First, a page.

Chippewa Herald * November 8, 2003

You can really build character on the Ice Age Goat Path

by Tom Arneberg, Community Columnist

"There's no place like place like home..." Those Dorothionic words kept ringing in my mind that day, even though I wasn't able to click the heels of my hiking boots together three times. I was too busy trying to keep them firmly on the trail.

It was the last weekend in October, and we were on the Ice Age Trail in a foreign county for the first time. In the short history of Boy Scout Troop 72, we were already intimately familiar with most of the 17 miles of the Ice Age Trail in our own Chippewa County, through our many previous day-hikes and backpacking weekends. So we thought we'd venture out and try a different part of the thousand-mile trail, this time in the Chequamegon National Forest near Medford.

Boy, were we in for a surprise! We learned that all segments of the Ice Age Trail are not created equal.

We had taken for granted the many improvements made on the trail in Chippewa County -- dozens of wooden foot bridges across streams and over swamps, switchbacks for climbing hills, and fallen trees promptly cut out of the way.

By contrast, some sections of the trail in Taylor County were more suited for a goat than a backpacker! There were countless trees fallen across the path, some of which looked like they had been resting peacefully for years. Most of them didn't require too much effort to scramble over or crawl under, but those body contortions add up. And some fallen trees, like the old song, were "so high, you can't get over it; so low, you can't get under it." Fortunately, they were not "so long, you can't get around it."

There were also plenty of little streams that each required a leap of faith, or tiptoeing over a log to get across -- a precarious predicament when you're wearing 30 or 40 pounds of gear on your back.

We eventually made it to Spearhead Campground on Mondeaux Flowage, with just enough time before dark to get camp set up and cook supper over a fire. The park ranger had reassured fellow troop leader James Sandomierski earlier in the week that there would be fresh water there, so we didn't bother to bring our filter.

Sure enough, we found a pump in the campgrounds -- but the handle had been removed for the season! Uff da. Good thing Scouts enjoy a challenge: we had to coax water from the depths using ropes and a strong walking stick.

Sunday morning, we dads had our tents all packed up and were ready to hit the trail, but the boys were not moving very quickly toward that end. They announced that they didn't want to backpack that day. Their new idea was to simply hike to the cars, and then drive back to get our camping gear.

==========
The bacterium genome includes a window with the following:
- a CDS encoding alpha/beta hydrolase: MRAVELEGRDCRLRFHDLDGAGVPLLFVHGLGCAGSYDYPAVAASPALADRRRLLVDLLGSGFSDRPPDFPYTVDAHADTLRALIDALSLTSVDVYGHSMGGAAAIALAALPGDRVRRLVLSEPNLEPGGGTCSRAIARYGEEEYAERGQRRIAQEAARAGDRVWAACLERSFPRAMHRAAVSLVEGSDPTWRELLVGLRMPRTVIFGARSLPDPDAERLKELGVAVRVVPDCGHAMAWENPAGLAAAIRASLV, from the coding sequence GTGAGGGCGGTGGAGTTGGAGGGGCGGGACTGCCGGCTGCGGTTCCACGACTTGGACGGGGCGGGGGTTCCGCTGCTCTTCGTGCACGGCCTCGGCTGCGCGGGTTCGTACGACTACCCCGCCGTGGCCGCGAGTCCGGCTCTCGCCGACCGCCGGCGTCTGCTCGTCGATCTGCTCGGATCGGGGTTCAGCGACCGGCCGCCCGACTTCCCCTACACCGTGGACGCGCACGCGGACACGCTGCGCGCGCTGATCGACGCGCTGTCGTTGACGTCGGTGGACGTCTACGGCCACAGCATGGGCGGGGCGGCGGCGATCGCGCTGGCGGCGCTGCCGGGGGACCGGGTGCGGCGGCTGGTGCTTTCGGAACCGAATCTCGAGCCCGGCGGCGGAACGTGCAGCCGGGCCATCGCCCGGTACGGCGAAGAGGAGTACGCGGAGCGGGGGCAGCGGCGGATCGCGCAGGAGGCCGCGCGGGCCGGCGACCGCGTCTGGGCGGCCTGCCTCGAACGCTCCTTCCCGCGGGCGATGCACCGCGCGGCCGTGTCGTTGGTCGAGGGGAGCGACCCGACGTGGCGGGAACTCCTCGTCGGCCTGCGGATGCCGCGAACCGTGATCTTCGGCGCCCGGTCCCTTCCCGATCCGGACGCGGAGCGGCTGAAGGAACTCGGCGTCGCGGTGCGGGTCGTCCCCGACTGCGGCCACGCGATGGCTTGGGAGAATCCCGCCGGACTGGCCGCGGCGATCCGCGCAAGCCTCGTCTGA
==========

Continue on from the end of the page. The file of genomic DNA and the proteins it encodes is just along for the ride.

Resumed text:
Well, that didn't go over real well with the grown-ups. One of the big traits of a Boy Scout troop is that it's supposed to be boy-led, but every once in a while, an adult needs to intercede with some common sense. After all, these boys were playing tackle football that morning, so it wasn't like they didn't have the energy to pack it out.

Fortunately, I had prepared a mini-sermon due to the predictions of sub-freezing temperatures. I read to the boys from James 1:2-4: "Dear brothers, whenever trouble comes your way, let it be an opportunity for joy. For when your faith is tested, your endurance has a chance to grow. So let it grow, for when your endurance is fully developed, you will be strong in character and ready for anything."

That message from God's Word seemed to put things in perspective: hardships lead to endurance, which builds your character. Hey, that's what we're after in Scouting, anyway! The tents were quickly struck, and we were on the trail again fifteen minutes later.

Sunday's hike was even tougher than Saturday's. Not only was the trail much rougher than expected, but it also meandered for much longer than it appeared on the map. At one point, after finally heading east from the flowage, we purposely took a parallel logging road just to get a break from the endless obstacles of the trail.

As Murphy would predict, our logging road hit a dead end after a mile, so we got the chance to use our compasses to navigate through the woods back to the trail to finish our trip.

The total distance of 5-7 miles that we were planning turned out to be more like 15-16 miles! But all eight of the boys (and all three dads, including novice backpacker Pat Wahl) made it out alive. I was especially proud of the three boys who were first-timers: Matt, Jake, and Andrew. It was a trial by fire for those eleven-year-olds! They'll have some great stories to tell around future campfires.

If you want to hike some challenging terrain, try the Ice Age Goat Path near the Mondeaux flowage -- you'll be "strong in character" by the time you're done. As for us, our next backpacking trip will be back in home sweet home, Chippewa County.

To see photos of our latest adventure, go to "".


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